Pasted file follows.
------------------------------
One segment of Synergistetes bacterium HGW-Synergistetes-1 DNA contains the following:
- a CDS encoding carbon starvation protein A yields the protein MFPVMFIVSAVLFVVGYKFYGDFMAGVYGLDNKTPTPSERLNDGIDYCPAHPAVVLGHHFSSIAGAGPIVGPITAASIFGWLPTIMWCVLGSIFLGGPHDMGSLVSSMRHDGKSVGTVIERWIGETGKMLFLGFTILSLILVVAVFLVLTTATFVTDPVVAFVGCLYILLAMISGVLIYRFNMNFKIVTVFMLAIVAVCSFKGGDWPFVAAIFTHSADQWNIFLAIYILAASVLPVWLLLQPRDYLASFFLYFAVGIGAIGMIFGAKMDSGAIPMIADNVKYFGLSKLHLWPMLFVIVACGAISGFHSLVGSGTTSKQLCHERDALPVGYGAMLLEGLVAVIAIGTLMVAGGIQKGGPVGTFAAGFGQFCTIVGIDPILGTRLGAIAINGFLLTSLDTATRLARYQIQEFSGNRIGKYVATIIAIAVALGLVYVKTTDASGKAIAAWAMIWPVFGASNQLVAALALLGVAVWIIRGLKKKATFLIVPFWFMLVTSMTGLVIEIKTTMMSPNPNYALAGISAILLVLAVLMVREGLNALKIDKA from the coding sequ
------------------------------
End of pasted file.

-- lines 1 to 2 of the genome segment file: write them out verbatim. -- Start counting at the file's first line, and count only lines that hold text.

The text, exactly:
One segment of Synergistetes bacterium HGW-Synergistetes-1 DNA contains the following:
- a CDS encoding carbon starvation protein A yields the protein MFPVMFIVSAVLFVVGYKFYGDFMAGVYGLDNKTPTPSERLNDGIDYCPAHPAVVLGHHFSSIAGAGPIVGPITAASIFGWLPTIMWCVLGSIFLGGPHDMGSLVSSMRHDGKSVGTVIERWIGETGKMLFLGFTILSLILVVAVFLVLTTATFVTDPVVAFVGCLYILLAMISGVLIYRFNMNFKIVTVFMLAIVAVCSFKGGDWPFVAAIFTHSADQWNIFLAIYILAASVLPVWLLLQPRDYLASFFLYFAVGIGAIGMIFGAKMDSGAIPMIADNVKYFGLSKLHLWPMLFVIVACGAISGFHSLVGSGTTSKQLCHERDALPVGYGAMLLEGLVAVIAIGTLMVAGGIQKGGPVGTFAAGFGQFCTIVGIDPILGTRLGAIAINGFLLTSLDTATRLARYQIQEFSGNRIGKYVATIIAIAVALGLVYVKTTDASGKAIAAWAMIWPVFGASNQLVAALALLGVAVWIIRGLKKKATFLIVPFWFMLVTSMTGLVIEIKTTMMSPNPNYALAGISAILLVLAVLMVREGLNALKIDKA from the coding sequ